Life and a freedom from fear

| July 2, 2020 1:00 AM

Around the Fourth of July, the word “freedom” is frequently spoken but seldom defined. We might consider two categories: “freedom to” and “freedom from.”

“Freedom to” means license, as in “It’s a free country, I can do what I want.” Many people think of freedom as the right to purchase or consume whatever they want, no matter the effect on society or the environment. This is a selfish and immature concept of freedom, as it ignores the interests of others.

“Freedom from” implies well-being and peace of mind. The two most important examples might be freedom from want and freedom from fear. “Freedom from” encourages social responsibility, as it takes cooperation and consideration to reduce want and fear in a community.

The more “freedom to” that you enjoy — also known as privilege — the more responsibility you have to respect the “freedom from” that others require. This is a universal human struggle, balancing individualism and social responsibility, both of which are essential.

To understand the conflict between “freedom to” and “freedom from,” simply drive down the highway. You may want to go 90 miles per hour, but a socially responsible driver takes into consideration the well-being of other drivers. Your freedom to speed would unduly violate others’ freedom from fear.

We might also consider two categories of fear: primal and psychological.

Primal fear is associated with a scary moment and acute stress response. Any hiker who has encountered a grizzly bear or coiled rattlesnake knows the feeling. The heart races, breathing quickens, and muscles tense as the sympathetic nervous system prepares the body to fight or flee or freeze. This is an involuntary survival mechanism, inherited from our ancient ancestors who regularly encountered dangerous animals.

Psychological fear is associated with a state of mind, ranging from mild worry to paranoia. It is typically a result of unprocessed trauma. Even when no immediate threat exists, the sympathetic nervous system remains overactive and the mind generates fearful thoughts. Frequent, self-generated fear is highly stressful and can make a person ill.

Fearful people invest much energy identifying threats and protecting themselves and their families. They are quick to believe frightful rumors and conspiracy theories. They mistake their defensiveness for courage. They are likely to isolate or lock themselves up for safety from others. As prisoners of psychological fear, they are not free.

The Inland Northwest seems to be attracting fearful people who equate safety with a rural, homogeneous, minimally regulated region. They want to live free but bring their anxieties with them, often including the fear of “outsiders” and government tyranny.

A few years ago, a group of heavily armed men descended on downtown Bonners Ferry. They were concerned, they said, that Syrian refugees were coming to destroy Christianity and establish Islamic law. This spring, a few fearful Idahoans have been insisting that the COVID-19 pandemic is a government conspiracy. Psychological fear drives irrational thinking.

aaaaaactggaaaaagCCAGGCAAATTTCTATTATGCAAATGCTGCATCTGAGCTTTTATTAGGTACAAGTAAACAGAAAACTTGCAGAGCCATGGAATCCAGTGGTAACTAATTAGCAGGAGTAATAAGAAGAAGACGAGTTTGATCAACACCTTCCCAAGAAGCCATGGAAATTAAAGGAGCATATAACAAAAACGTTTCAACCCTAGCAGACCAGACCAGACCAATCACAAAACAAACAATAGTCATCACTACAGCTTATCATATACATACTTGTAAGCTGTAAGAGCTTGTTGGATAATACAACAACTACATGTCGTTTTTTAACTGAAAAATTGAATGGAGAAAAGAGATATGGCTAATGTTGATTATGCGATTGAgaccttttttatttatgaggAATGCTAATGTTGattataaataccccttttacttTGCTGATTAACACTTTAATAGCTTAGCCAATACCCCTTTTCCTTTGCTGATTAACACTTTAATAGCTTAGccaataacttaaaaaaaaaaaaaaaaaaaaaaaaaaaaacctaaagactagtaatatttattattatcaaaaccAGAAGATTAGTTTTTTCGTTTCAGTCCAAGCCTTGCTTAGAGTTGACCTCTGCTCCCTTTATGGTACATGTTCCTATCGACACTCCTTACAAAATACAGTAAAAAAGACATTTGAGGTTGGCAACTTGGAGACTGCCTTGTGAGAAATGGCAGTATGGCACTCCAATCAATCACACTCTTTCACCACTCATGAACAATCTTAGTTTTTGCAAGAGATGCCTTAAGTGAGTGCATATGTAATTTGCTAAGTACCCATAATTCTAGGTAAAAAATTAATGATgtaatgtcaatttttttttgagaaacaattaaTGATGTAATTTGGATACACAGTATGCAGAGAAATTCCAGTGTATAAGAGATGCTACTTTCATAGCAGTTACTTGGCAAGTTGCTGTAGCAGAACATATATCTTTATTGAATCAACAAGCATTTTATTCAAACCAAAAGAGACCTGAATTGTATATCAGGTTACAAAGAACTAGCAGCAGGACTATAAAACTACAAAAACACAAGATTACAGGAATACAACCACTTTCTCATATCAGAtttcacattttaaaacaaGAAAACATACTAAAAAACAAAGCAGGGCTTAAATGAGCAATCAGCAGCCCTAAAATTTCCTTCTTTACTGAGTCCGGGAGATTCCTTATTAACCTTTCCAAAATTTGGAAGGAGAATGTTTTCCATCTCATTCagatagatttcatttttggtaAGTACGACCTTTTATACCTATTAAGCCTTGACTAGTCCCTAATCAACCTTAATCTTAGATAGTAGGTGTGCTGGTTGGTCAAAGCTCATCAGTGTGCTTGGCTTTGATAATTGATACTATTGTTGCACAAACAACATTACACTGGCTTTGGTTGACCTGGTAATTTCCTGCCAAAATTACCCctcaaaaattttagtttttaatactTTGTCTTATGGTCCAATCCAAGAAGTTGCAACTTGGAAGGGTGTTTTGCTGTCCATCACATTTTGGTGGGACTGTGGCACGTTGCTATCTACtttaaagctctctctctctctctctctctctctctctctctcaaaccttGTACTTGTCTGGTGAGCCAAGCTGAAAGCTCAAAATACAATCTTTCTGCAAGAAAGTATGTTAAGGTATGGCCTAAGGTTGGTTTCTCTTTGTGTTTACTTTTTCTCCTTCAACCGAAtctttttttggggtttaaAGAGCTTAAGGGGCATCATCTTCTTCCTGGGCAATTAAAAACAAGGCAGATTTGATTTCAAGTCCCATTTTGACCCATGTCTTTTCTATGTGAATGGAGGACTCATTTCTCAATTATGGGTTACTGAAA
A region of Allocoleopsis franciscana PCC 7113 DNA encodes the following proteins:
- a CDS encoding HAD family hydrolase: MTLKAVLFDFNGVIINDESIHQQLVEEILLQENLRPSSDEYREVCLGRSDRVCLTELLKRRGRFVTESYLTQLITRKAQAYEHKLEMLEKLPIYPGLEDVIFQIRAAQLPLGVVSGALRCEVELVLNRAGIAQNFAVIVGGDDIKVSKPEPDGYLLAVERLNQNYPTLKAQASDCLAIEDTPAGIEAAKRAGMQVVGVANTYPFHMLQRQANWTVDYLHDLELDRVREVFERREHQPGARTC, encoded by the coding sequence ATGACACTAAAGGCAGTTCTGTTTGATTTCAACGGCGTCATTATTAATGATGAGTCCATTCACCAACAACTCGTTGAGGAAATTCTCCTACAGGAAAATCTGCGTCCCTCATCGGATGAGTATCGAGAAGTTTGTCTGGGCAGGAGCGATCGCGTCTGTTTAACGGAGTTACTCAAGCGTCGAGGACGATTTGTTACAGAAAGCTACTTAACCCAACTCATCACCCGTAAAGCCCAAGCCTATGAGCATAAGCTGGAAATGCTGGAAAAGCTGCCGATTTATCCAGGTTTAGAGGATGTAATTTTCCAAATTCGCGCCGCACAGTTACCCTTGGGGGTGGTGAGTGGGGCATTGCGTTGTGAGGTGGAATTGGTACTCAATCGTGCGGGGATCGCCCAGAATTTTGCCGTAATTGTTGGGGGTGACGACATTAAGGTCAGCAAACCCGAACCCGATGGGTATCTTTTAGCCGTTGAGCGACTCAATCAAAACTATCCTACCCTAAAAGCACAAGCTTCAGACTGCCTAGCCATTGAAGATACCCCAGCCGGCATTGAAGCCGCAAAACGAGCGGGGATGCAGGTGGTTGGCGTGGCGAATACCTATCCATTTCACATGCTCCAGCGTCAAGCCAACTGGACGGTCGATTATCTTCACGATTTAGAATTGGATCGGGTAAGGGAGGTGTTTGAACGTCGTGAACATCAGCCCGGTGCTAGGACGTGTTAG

In early June, false internet rumors of an “antifa” invasion inspired several dozen men, outfitted for deadly combat, to occupy the streets of Coeur d’Alene. Some of these amateur gunmen wore Hawaiian print shirts, suggesting they identify with the “Boogaloo” movement, which promotes violent uprising and, in some cases, white supremacism. When 50 young Sandpoint residents held a peaceful protest march across Long Bridge, they were trailed by 20 uninvited gunmen.

Do you want to live in a community where armed and nervous men, without identification and answerable to no one, patrol the streets? Do you trust these self-appointed guardians to make the best decisions about public safety? Are they good for community spirit and local businesses? Is such behavior even legal? Idaho law says that no private group “shall associate themselves together as a military company or organization, or parade in public with firearms.”

These armed vigilantes are not heroic. They claim to be protecting local residents and defending their freedoms, but the opposite is true: they reduce freedom by promoting fear. Some residents, hearing the vigilantes’ false warnings, might become fearful of nonexistent invaders. Even more residents fear the vigilantes themselves, with their assault weapons and macho posturing.

The way to reduce fear is to promote compassion. This has been known for centuries. Confucius taught, “If you look into your own heart, and find nothing wrong there, what is there to fear?” St. Francis de Sales wrote, “Those who love to be feared, fear to be loved, and they themselves are more afraid than anyone.” John the Evangelist, in the Bible, kept it simple: “Perfect love casts out all fear.”

The Boundary County Human Rights Task Force encourages all North Idaho residents to have compassion for fearful people — their stress is real — but not allow fearful thinking to warp our communities.

• • •

Timothy Braatz is a professor of history and nonviolence at Saddleback College. Previously, he taught at Southern Utah University and Arizona State University. He has a Ph.D. in U.S. history from Arizona State, and is the author of several books, including “Peace Lessons” and “From Ghetto to Death Camp: A Memoir of Privilege and Luck.” Locally, he wrote and directed the dramatic scenes for Vicki Thompson’s recent productions, “A Common Beat” and “Stardust!”